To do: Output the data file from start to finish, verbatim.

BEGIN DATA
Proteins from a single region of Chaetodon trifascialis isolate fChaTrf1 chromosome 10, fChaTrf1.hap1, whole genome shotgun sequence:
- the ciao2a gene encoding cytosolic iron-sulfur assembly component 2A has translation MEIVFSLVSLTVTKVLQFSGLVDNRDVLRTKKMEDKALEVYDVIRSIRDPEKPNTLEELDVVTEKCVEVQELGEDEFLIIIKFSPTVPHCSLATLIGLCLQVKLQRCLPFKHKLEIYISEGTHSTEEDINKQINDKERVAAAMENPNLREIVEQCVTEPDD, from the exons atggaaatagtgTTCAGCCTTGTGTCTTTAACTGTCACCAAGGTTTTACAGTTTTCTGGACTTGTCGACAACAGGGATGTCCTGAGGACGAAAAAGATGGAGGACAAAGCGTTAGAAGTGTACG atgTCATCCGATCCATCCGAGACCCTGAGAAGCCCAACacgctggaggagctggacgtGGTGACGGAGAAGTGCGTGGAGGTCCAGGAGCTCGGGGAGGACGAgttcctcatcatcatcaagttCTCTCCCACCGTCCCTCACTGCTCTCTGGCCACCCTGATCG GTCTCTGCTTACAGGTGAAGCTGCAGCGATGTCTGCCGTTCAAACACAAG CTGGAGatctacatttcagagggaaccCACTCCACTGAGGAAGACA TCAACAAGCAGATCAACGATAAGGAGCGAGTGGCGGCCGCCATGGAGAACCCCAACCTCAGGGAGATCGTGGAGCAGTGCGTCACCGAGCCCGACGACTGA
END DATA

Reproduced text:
Proteins from a single region of Chaetodon trifascialis isolate fChaTrf1 chromosome 10, fChaTrf1.hap1, whole genome shotgun sequence:
- the ciao2a gene encoding cytosolic iron-sulfur assembly component 2A has translation MEIVFSLVSLTVTKVLQFSGLVDNRDVLRTKKMEDKALEVYDVIRSIRDPEKPNTLEELDVVTEKCVEVQELGEDEFLIIIKFSPTVPHCSLATLIGLCLQVKLQRCLPFKHKLEIYISEGTHSTEEDINKQINDKERVAAAMENPNLREIVEQCVTEPDD, from the exons atggaaatagtgTTCAGCCTTGTGTCTTTAACTGTCACCAAGGTTTTACAGTTTTCTGGACTTGTCGACAACAGGGATGTCCTGAGGACGAAAAAGATGGAGGACAAAGCGTTAGAAGTGTACG atgTCATCCGATCCATCCGAGACCCTGAGAAGCCCAACacgctggaggagctggacgtGGTGACGGAGAAGTGCGTGGAGGTCCAGGAGCTCGGGGAGGACGAgttcctcatcatcatcaagttCTCTCCCACCGTCCCTCACTGCTCTCTGGCCACCCTGATCG GTCTCTGCTTACAGGTGAAGCTGCAGCGATGTCTGCCGTTCAAACACAAG CTGGAGatctacatttcagagggaaccCACTCCACTGAGGAAGACA TCAACAAGCAGATCAACGATAAGGAGCGAGTGGCGGCCGCCATGGAGAACCCCAACCTCAGGGAGATCGTGGAGCAGTGCGTCACCGAGCCCGACGACTGA